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Heroes for Heroes

My first real knowledge of service dogs was years ago when I read The Leading Lady: Dinah’s Story by Betty White. What a revelation that was! Today, guide dogs and service dogs have expanded their reach and ability to help so many people in their lives.
My next exposure was by providing veterinary care to a couple of puppy raising families locally. I learned what a task it is to prepare a dog for this type of career! I was invited to Graduation ceremonies at our local service dog school, Saint Francis of Assisi, in Roanoke. There I met recipients of these wonderful dogs and heard their stories first hand. There was hardly a dry eye on the crowd that day except for the dogs who were wondering what the big deal was!
These specially trained dogs assist disabled people in many ways. They help the physically disabled with tasks and provide safety and constant companionship. They do incredible things for children with mental disabilities, by calming with their watchful presence and providing a connection to the outside world that can be found nowhere else. One of the most interesting to me was a fact I heard repeatedly, that the isolation of being bound to a wheelchair is broken by having a dog. People are hesitant to approach or strike up a conversation with someone in a chair, but if a dog is present, their world instantly changes.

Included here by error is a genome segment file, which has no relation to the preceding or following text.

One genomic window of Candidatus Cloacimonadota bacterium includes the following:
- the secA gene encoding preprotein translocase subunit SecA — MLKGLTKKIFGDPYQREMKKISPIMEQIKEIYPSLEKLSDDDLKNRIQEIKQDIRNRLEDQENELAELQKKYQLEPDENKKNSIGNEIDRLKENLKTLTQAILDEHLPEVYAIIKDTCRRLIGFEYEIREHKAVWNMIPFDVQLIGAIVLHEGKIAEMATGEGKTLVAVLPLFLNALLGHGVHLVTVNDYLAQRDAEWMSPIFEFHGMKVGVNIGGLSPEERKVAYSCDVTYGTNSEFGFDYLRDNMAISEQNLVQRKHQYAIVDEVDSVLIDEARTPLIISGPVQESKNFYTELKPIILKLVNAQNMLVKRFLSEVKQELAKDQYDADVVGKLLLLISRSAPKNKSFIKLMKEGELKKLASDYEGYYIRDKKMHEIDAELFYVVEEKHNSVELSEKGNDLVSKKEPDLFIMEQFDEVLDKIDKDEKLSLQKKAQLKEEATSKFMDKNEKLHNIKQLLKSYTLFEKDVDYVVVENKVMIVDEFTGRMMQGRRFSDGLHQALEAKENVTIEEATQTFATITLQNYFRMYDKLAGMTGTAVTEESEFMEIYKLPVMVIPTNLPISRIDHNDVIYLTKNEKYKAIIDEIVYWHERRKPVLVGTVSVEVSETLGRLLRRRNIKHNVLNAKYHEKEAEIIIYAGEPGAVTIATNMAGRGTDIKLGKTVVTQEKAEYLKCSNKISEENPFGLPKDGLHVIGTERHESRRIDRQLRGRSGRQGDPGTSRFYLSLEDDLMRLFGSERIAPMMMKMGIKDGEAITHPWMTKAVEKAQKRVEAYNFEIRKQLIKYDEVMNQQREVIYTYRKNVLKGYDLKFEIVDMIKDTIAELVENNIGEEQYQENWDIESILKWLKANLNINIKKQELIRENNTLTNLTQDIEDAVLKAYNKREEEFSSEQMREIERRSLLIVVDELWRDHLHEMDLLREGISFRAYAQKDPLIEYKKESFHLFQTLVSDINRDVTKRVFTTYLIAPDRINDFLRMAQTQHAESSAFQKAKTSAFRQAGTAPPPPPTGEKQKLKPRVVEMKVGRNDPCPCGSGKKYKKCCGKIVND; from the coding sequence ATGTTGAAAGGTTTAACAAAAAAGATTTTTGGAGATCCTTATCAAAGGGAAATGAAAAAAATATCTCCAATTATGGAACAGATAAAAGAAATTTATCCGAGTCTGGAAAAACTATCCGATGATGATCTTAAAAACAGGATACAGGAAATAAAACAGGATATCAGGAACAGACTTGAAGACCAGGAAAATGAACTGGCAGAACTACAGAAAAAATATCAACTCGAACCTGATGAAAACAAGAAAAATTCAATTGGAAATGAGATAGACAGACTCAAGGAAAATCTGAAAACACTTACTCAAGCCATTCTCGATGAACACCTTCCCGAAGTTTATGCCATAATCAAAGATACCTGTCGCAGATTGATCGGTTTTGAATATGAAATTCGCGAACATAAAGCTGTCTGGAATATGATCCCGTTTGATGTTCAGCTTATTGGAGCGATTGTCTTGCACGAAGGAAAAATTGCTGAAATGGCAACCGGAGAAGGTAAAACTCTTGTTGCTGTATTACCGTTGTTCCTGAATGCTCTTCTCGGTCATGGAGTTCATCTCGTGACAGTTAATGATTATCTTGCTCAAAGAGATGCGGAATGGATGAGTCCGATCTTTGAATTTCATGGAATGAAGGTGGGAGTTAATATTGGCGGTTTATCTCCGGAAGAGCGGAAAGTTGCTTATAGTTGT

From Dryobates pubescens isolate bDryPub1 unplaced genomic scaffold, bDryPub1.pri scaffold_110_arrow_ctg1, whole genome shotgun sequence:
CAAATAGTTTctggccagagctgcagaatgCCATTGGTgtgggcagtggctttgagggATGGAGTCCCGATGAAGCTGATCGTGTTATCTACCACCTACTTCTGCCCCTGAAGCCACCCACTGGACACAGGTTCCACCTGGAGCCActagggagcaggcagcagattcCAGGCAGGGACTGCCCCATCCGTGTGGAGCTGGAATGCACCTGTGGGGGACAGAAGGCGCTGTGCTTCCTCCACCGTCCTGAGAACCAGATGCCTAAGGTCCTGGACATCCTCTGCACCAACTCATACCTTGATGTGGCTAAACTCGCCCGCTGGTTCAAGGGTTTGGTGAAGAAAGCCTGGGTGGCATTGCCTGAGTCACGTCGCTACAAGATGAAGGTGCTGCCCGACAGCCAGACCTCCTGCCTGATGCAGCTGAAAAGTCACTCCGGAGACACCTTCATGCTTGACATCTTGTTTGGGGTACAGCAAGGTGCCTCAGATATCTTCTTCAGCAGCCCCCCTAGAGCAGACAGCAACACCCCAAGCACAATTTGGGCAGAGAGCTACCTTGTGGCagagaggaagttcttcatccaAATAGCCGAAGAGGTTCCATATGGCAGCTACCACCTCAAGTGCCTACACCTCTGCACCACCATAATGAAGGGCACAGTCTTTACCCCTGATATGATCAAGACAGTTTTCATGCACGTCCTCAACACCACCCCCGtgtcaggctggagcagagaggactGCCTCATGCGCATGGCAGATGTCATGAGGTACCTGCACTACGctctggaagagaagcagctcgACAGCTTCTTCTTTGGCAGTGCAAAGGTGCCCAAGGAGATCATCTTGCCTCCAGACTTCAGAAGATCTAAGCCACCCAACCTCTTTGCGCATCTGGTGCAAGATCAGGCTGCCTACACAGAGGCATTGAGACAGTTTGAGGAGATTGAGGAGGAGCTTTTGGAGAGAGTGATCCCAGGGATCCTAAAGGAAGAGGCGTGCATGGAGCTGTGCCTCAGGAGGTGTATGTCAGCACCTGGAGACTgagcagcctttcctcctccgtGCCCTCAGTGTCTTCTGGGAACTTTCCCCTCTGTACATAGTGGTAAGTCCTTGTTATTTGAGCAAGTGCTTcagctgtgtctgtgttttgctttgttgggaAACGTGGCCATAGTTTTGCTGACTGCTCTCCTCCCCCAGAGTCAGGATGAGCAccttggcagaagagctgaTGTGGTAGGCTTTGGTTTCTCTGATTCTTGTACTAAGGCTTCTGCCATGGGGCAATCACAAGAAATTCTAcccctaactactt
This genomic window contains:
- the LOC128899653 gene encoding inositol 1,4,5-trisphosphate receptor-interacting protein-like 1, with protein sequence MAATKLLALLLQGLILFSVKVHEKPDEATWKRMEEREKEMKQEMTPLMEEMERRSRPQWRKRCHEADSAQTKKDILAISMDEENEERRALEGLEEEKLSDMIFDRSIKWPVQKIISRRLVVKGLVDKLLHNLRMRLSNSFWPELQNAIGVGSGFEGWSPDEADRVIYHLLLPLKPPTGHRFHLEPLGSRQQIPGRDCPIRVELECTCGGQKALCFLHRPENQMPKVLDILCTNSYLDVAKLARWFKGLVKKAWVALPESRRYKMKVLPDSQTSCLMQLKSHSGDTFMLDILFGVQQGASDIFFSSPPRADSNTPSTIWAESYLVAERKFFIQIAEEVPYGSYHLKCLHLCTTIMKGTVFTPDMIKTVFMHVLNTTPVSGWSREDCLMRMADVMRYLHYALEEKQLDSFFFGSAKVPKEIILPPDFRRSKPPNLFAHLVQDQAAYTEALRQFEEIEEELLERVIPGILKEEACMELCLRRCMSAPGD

I want to share a recent development for service dogs and that is with veterans programs. Veterans returning from war sometimes need physical assistance, but more than anything, the calm constant love of this dog can provide emotional support. Brain injury is much in the news lately, from war and from sports injuries. Service dogs can help with post traumatic stress syndrome, seizure disorders, and depression. Exercise is a real treatment for depression and a dog provides the motivation and reason for getting out and moving. Dogs can detect seizures and erratic behavior before the patient even knows it’s coming. Don’t we witness this ability in our own households?
It is my hope that we will soon be seeing service dogs everywhere they can help, so don’t be surprised to see a dog politely waiting under a table in a restaurant with someone you’d never guess needed a service dog! These dogs are allowed by law to go everywhere their owner goes. And remember to ask before petting a dog that is working. You just may make a new friend in the process!
I just want to say a big thank you to all the puppy raisers, to the dedicated organizations who train dogs to be good citizens, and to our veterans for their service to our country.
The cost of raising a service dog ranges from $10-60,000 so let’s all do our best to support these organizations in any way we can!
http://www.saintfrancisdogs.org/
http://www.vetshelpingheroes.org/
http://www.ada.gov/qasrvc.htm

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May 7, 2012 Posted by | Uncategorized | , , , , , , , , , , , , , , , , | Leave a comment